Maya van Rossum, the Delaware Riverkeeper, Shouts Down Pennsylvania Gov. Shapiro Over a Proposed ‘Hydrogen Hub’

Activists want more public participation in a proposal to produce hydrogen in southeastern Pennsylvania. Touted by the Biden administration as “crucial” to the nation’s climate goals, advocates fear the federally-funded project will create more pollution and further burden environmental justice communities.

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The Delaware Riverkeeper, Maya van Rossum, was joined by several other activists in a coordinated effort to force Pennsylvania Governor Josh Shapiro to hear their questions at a public meeting on Monday. Credit: Delaware Riverkeeper Network
The Delaware Riverkeeper, Maya van Rossum, was joined by several other activists in a coordinated effort to force Pennsylvania Governor Josh Shapiro to hear their questions at a public meeting on Monday. Credit: Delaware Riverkeeper Network

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Protestors disrupted a public meeting on Monday about a federally-funded “hydrogen hub” to be located in southeastern Pennsylvania, southern New Jersey and Delaware that would produce, transport and store the controversial fuel at sites across the region.

While the Biden administration considers these hubs a key part of its climate agenda that would decarbonize greenhouse-gas intensive sectors of the economy like heavy industry and trucking, climate activists consider hydrogen a false solution based on unproven technology that will only lead to more fossil fuel extraction and further pollute the environment.  

Minutes after Governor Josh Shapiro took the stage at a union hall in northeast Philadelphia to speak in support of the project, which will be funded with $750 million from the Department of Energy as part of the Bipartisan Infrastructure Law, the Delaware Riverkeeper, Maya van Rossum, stood up from her seat and demanded his attention.

“The Department of Energy said that community engagement is supposed to be a highest priority. You have yet to have a meeting with the impacted community members to hear what they have to say,” she shouted, interrupting Shapiro as he was speaking about the buy-in for hydrogen hubs at all levels of government in Pennsylvania. “When are you going to have a meeting with those community members?” she asked.

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As van Rossum yelled over the sound of the microphone, Shapiro tried to regain control of the room. “This is a meeting where we are here to listen,” he said. “I’m happy to have people voice their thoughts constructively through this process. Yelling and shouting does nothing other than disrespecting the people who are here to listen.”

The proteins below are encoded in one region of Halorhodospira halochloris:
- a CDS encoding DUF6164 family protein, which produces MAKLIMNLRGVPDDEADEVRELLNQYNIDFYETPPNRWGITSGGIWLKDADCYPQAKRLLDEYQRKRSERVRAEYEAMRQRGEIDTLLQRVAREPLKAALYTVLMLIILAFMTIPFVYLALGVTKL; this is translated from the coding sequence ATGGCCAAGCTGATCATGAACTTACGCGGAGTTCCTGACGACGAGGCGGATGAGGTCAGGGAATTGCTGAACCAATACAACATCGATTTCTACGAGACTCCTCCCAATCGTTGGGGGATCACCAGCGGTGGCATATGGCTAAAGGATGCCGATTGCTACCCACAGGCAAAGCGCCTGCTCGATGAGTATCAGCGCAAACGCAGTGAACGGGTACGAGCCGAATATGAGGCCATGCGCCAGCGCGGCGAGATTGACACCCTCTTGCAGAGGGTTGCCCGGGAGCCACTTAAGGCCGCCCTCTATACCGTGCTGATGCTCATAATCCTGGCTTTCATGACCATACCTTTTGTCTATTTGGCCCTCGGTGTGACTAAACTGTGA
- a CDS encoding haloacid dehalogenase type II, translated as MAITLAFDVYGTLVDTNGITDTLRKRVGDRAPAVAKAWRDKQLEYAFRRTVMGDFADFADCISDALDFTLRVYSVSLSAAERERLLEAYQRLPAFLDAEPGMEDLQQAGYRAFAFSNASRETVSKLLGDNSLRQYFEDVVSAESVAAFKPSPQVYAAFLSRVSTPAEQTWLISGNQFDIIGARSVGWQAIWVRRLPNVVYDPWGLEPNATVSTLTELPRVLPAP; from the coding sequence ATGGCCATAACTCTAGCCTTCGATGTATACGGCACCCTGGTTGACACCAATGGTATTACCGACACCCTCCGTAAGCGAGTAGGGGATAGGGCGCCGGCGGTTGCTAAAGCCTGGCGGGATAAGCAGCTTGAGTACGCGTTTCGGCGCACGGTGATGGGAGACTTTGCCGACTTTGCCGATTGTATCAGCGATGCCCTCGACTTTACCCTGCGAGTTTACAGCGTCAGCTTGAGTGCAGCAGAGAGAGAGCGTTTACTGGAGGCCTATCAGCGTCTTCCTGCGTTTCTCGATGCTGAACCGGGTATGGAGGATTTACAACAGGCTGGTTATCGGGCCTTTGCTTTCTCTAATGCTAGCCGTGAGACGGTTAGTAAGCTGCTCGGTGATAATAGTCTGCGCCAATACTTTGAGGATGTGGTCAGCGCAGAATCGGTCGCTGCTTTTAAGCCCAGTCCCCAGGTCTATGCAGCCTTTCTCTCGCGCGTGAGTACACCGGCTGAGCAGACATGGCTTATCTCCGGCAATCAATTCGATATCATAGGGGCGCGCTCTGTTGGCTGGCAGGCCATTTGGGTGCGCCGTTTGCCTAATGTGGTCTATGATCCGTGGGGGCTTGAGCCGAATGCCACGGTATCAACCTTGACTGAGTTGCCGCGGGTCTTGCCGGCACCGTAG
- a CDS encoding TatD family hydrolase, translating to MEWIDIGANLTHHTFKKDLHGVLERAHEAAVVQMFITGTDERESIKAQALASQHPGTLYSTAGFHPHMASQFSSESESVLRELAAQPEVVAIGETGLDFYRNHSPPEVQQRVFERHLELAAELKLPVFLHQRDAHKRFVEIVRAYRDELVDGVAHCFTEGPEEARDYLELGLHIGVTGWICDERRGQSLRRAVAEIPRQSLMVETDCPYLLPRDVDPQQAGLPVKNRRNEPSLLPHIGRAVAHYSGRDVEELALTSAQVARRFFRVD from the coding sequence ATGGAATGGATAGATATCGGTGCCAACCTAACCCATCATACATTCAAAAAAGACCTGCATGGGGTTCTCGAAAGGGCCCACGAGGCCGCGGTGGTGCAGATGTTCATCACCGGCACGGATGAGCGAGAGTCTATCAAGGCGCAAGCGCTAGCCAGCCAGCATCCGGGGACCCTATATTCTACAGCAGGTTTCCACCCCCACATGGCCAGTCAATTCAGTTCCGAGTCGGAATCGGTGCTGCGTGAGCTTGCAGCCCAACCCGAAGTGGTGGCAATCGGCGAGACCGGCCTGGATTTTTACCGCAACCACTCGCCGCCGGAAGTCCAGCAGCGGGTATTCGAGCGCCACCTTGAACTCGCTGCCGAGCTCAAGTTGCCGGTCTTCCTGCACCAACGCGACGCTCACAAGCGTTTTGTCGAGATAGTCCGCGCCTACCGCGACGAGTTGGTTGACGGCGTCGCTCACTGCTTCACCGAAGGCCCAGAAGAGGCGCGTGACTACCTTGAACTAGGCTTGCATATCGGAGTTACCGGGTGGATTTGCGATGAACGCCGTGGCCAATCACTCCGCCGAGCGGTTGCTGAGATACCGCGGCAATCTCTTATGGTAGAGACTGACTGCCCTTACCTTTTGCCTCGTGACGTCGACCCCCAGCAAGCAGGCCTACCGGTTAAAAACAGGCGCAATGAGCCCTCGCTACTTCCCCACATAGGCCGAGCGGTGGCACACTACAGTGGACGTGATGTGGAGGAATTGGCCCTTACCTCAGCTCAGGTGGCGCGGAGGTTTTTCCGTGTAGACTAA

When van Rossum was joined on the floor by several other activists in a coordinated effort to force the governor to hear their questions, Shapiro left the stage and did not return.

Shapiro has trumpeted the fact that Pennsylvania is the only state to have been awarded two of the seven hydrogen hubs the Biden administration is funding nationally with $7 billion in grants: the Mid-Atlantic Hydrogen Hub (MACH2), the subject of Monday’s meeting, with hydrogen-related facilities in Southeast Pennsylvania, southern New Jersey and Delaware and the Appalachian Hydrogen Hub (ARCH2), located in West Virginia, Kentucky and Southwestern Pennsylvania. 

The details of how both projects would work and where they would be located have yet to be fully determined, but the ARCH2 project would use fracked gas from the Marcellus Shale to produce so-called “blue hydrogen.”

MACH2 will be “primarily” powered by nuclear and renewable sources, according to a website published by officials and leaders in Pennsylvania and Delaware who are advancing the project, which Shapiro says will create 20,000 jobs. Activists fear that MACH2 may use fracked natural gas, too, like the ARCH2 hub proposed in western Pennsylvania. MACH2 says it will “fuel the local energy economy while mitigating emissions” and create thousands of clean energy jobs in the region. If the MACH2 project continues to move forward, the construction phase of the hub is still years away.

President Joe Biden is greeted by Pennsylvania Governor Josh Shapiro (left) upon arrival at the Philadelphia International Airport on Oct. 13, 2023. Credit: Andrew Caballero-Reynolds/AFP via Getty Images
President Joe Biden is greeted by Pennsylvania Governor Josh Shapiro (left) upon arrival at the Philadelphia International Airport on Oct. 13, 2023. Credit: Andrew Caballero-Reynolds/AFP via Getty Images

Producing hydrogen from either fracked gas or water requires enormous amounts of energy. So far, there have been no commercial-scale projects that remove high enough levels of carbon emissions through the use of carbon capture technologies to make blue hydrogen truly qualify as “clean.”

Van Rossum’s organization, the Delaware Riverkeeper Network, is one of 32 environmental groups, including Food and Water Watch and Physicians for Social Responsibility Pennsylvania, that signed a letter addressed to the Department of Energy on Feb.16 protesting the meeting and calling for the location and time to be changed so that more people could attend.